How NOT To Use The Rod
I recently found a blog that was also addressing the whole Debbie Maken debockle a few weeks ago, and have continued reading. The author, Amir Larijani, is very good at finding interesting stories, and his blog is a very interesting read.
In a post published this morning, he gives the link to a very sad story about a two year old girl who was beaten to death by her mother's "boyfriend" with a video game controller. Apparently, this was not the first time it had happened. According to the article, "It was clear from the bruises and other injuries on the little girl's body that Sunday was not the first time she had been abused, Dauphin County coroner Graham Hetrick told WGAL-TV. He said it was one of the worst cases of child abuse he has ever seen."
Such is what happens when the rod of correction is used as an instrument of your anger and frustration rather than an instrument of discipline. That is the difference between child abuse, and Godly discipline. In child abuse, the rod is an instrument of your rage such that the child can die because you are beating him so hard. Anger and rage can get out of control, and if you use the rod as an instrument of your rage, don't be suprised if one time it *does* get out of control, and your child ends up dead, and you end up with a charge of child abuse. In Godly discipline, just enough pain is inflicted, not to satisfy your own anger, but to teach the child that his behavior is wrong, and to get him back on the right path.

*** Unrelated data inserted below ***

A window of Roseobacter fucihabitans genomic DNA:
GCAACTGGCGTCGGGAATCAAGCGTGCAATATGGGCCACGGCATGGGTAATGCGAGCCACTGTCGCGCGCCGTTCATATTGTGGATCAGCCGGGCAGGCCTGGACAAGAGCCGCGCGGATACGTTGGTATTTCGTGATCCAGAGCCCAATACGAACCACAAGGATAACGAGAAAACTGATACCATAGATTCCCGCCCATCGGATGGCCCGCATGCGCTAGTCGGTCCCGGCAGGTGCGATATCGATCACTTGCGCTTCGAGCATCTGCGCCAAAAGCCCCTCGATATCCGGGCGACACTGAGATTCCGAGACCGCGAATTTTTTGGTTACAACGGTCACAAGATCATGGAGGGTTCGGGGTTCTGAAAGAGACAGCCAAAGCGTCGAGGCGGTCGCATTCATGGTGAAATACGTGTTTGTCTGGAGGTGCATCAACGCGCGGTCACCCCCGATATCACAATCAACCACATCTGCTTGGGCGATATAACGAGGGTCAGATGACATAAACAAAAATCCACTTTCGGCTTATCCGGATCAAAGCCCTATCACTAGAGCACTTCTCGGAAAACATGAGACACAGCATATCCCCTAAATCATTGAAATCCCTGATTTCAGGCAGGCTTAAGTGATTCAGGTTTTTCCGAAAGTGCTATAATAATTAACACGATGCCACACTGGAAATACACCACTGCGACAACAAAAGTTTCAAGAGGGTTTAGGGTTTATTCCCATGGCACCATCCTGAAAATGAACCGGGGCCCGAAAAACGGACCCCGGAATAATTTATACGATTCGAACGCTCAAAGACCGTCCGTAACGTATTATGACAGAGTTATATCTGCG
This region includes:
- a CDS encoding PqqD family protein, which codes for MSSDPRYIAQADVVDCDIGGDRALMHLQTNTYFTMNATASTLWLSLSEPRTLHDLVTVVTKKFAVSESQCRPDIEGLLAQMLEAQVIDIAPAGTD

That is why, when I have children, we are going to have a rule that no spanking is ever to be administered unless all parties involved have calmed down. I fear that, if this is not a rule, you will see more incedents like this.
The main problem that I see in today's society with regards to the rod is two extremes. Either it is avoided altogether because any corporal corrective action is viewed as "child abuse," or it is used as an instrument of one's rage and frustration, such as in the above example. I think that both of these errors can be avoided if we remember that 1. The Bible commands that we use the rod, and 2. The rod is to be used for discipline, not for the satisfaction of our own anger and frustration.
Now, I realize that this is easier said than done, especially when you are raising a child who knows how to push all of the right buttons. However, remember that both not using the rod, and using the rod for the wrong reasons are acts of sin. Thus, as Christians, we should work to always be faithful to God and his word in whatever we do. Then, we can help help a society that is utterly confused about this issue.